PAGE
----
By: Bill Davis
August 31st, 2021
Currently, much of the world is working from home due to COVID-19. Some people enjoy the remote work, and some can’t wait to get back to the office, especially if they live in an apartment with no outdoor space to enjoy the rest of the summer. For some New York City apartment owners, the idea of sprucing up their balcony by installing tile over the slab sounds like a simple way to make an outdoor area more appealing. However, it is the opposite; in most cases, this seemingly trivial renovation can be detrimental to the building. It is imperative to consult a professional before performing balcony renovations in order to avoid creating unsafe conditions or potentially compounding existing ones.
If tiles or pavers are installed on the balcony slab incorrectly by a non-expert, there can be extreme damage to the building envelope with significant ramifications, such as UNSAFE façade inspection safety program (FISP) filings, costly repairs, as well as the requirement to install a sidewalk bridge to protect the public, which can be costly.
When tiles are improperly installed on the slab of a balcony, moisture can become trapped between the tile and the concrete. That trapped moisture will go through freeze/thaw cycles in the winter and cause extensive deterioration to the underlying slab and damage the structural integrity of the balcony.
Unbeknownst to most, railing post penetrations are typically a weak point in balcony systems. These penetrations require careful attention and proper treatment to prevent rust jacking, concrete spalling, and other various unsafe conditions. Some red flags to look out for on balconies with an existing tile finish include efflorescence and organic growth at the tile joints and the balcony perimeters, a lack of drip edges and flashing, ponding water and staining, and cracked tile. All of the aforementioned conditions are indicative of and conducive to allowing trapped water beneath the balcony finish and require immediate attention. The longer these conditions are left in disrepair, the more costly the repairs; this is often the case where conditions are exacerbated by the additional structural load of the tile system.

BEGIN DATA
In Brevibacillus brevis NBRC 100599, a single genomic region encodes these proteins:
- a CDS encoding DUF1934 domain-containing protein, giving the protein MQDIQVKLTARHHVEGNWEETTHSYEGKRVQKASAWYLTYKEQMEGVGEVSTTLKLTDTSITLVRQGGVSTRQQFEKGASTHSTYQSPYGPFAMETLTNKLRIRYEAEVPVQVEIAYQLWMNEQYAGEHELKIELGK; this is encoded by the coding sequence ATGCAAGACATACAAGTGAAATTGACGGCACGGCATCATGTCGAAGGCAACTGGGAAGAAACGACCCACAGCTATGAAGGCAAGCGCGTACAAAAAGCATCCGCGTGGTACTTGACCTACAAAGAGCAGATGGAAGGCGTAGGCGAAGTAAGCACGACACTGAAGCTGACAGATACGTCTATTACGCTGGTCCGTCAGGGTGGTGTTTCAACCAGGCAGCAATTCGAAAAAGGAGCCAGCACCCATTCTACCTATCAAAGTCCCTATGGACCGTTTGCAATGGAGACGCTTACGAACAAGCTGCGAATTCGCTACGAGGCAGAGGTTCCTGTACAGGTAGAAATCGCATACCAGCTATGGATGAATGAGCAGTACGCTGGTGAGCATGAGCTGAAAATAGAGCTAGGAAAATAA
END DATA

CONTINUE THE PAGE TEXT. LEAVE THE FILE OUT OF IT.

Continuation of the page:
Balconies with a tile finish require a positive pitch for proper drainage, which was often overlooked when older buildings were constructed in New York City. In addition to the typical setting bed, exterior grade tile, and proper joints, a good waterproofing membrane and drainage system are a necessity for an effective, functional and durable system. Before a waterproofing membrane is installed below the tile system, proper preparation of the existing slab is paramount. The concrete should be inspected and sounded carefully by a professional to identify any deficiencies, such as cracks, spalls, and exposed or deteriorated reinforcing bar. All hazardous conditions must be properly repaired and addressed prior the installation of tile. It is also necessary to test concrete for integrity as well as to ensure that there is adequate structural support and steel reinforcement to add additional weight to an existing balcony.
Aside from the deleterious conditions that can be caused by the improper installation of tiles, balconies are designed to hold a specific weight. The dead load of a structure includes the weight of the concrete slab, railings, and any other permanently fixed materials, like pavers and tile systems. Live loads consist of any temporary or transient weights, such as people, furniture, and any items not permanently fixed. Over time, the additional weight of the tiles will contribute to long-term deflection or displacement and can cause structural movement that leads to improper water drainage and cracks in the concrete.
Sullivan Engineering A Rimkus Company specializes in analyzing balcony conditions, waterproofing systems, and balcony repairs. If you are tempted to turn your outdoor space into an improved oasis, we urge you to consult with an expert first; no balcony is worth putting others in harm’s way. For detailed information on common balcony conditions, repairs, and maintenance, please take a look at Jimmy Monahan’s 2-part article series: “Balcony Conditions and Their Causes” and “The Importance of Maintaining Balconies.”